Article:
Videos: Tropical Storm Eta Set for Direct Impact on Florida’s Gulf Coast

© Sputnik ScreenshotTropical Storm Eta brings harsh weather to Florida's Gulf coast
Tropical Storm Eta brings harsh weather to Florida's Gulf coast - Sputnik International
Having carved a swath of destruction across Central America and the northern Caribbean, Tropical Storm Eta has turned north once more and is expected to make landfall in central western Florida later this week. The storm may stall over the state, bringing long periods of intense rain and winds.

Eta is not the storm it once was, but it is still expected to bring high surf, damaging winds and torrential downpours when it makes landfall in western Florida on Thursday.

According to the most recent public advisory by the US National Hurricane Center, posted at 1 p.m. EST on Wednesday, Eta’s center is about 115 miles southwest of Tampa, Florida, with maximum sustained wind speeds of 70 miles per hour and tropical storm-force winds extending out some 115 miles. 

Following predictions Eta would weaken again before landfall, the NHC downgraded it to a tropical storm once more at 1 p.m. EST after the cyclone briefly reached a Category 1 hurricane status.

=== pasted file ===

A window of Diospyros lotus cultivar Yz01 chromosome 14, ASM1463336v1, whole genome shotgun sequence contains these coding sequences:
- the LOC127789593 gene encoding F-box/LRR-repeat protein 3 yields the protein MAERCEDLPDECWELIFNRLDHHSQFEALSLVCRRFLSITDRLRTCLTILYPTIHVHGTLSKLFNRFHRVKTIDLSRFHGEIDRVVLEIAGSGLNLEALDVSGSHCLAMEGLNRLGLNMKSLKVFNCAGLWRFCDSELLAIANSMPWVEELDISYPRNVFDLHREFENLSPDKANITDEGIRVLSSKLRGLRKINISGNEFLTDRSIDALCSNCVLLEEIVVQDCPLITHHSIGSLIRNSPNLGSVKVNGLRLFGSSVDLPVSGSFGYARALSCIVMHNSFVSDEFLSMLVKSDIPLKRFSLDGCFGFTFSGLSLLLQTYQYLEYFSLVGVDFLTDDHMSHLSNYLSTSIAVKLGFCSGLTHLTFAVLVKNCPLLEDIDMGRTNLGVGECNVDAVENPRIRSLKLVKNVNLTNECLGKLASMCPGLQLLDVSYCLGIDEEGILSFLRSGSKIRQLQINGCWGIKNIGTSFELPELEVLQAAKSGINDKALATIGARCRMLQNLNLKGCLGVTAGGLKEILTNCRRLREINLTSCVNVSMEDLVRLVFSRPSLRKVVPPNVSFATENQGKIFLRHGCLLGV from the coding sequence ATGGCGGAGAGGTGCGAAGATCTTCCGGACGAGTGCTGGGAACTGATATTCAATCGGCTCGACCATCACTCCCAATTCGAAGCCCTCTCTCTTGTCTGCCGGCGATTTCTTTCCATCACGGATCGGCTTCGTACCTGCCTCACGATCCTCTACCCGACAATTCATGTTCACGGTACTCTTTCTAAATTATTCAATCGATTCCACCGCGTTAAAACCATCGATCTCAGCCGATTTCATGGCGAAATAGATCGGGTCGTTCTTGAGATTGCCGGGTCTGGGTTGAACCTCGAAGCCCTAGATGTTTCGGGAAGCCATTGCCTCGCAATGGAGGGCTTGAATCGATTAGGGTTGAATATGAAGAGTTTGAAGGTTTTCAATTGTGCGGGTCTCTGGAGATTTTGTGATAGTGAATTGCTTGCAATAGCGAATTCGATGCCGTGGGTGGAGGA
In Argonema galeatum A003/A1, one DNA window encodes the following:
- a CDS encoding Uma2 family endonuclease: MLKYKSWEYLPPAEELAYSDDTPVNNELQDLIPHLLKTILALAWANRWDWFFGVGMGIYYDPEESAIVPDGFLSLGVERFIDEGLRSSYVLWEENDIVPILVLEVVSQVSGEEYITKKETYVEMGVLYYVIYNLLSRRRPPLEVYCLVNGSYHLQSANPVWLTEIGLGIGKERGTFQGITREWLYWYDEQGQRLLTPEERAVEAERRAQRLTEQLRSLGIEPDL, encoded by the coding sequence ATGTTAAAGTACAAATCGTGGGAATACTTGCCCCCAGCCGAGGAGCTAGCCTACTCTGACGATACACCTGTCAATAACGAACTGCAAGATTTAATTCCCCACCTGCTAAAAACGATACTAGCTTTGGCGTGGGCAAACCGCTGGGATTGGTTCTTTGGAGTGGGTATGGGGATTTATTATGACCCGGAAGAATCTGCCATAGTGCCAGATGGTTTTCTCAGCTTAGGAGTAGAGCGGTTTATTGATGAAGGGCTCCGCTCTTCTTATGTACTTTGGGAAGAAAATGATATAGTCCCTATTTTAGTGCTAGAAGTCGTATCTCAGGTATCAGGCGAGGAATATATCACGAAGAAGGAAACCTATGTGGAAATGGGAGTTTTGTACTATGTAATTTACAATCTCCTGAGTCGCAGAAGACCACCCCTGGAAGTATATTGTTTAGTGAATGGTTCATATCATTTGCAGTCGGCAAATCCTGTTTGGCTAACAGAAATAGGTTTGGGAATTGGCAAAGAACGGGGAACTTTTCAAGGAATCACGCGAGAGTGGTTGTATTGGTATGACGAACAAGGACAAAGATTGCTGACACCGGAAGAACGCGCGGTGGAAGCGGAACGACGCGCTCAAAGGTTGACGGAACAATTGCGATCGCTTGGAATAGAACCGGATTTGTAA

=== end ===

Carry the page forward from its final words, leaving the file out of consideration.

​Parts of western and southern Florida have already felt Eta’s effects, though, as the storm crossed Cuba on Sunday before making a sharp turn westward through the Strait of Florida, taking it over the Florida Keys. A significant storm surge of between 3 and 5 feet is expected along the western coast, and rain was falling at the rate of 1 to 2 inches per hour in Manatee County, according to The Weather Channel. Tropical storm-force winds were due to begin hitting the region before 2 p.m. on Wednesday.

Videos shot near St. Petersburg and Tampa show rough seas throwing boats about like toys and creeks swelling over their banks.
Storm forecasts show Eta is expected to slowly creep across Florida, taking nearly 12 hours to bridge one of the state’s narrowest parts.

​At its height last week, Eta was a fearsome cyclone. While officially a strong Category 4 storm with winds of up to 140 miles per hour, unofficially, many meteorologists noted that satellite measurements suggested winds at the storm’s core could have intensified to a catastrophic 190 miles per hour in the hours before the storm struck rural northeastern Nicaragua on November 6.

The storm crossed northern Nicaragua and central Honduras before entering the Caribbean again three days later, weakened to a barely-organized tropical depression. It is estimated to have killed hundreds of people across the region, most of them in Guatemala, where landslides buried a whole village.

Eta intensified once more over warm waters and struck south-central Cuba as a tropical storm on Sunday.

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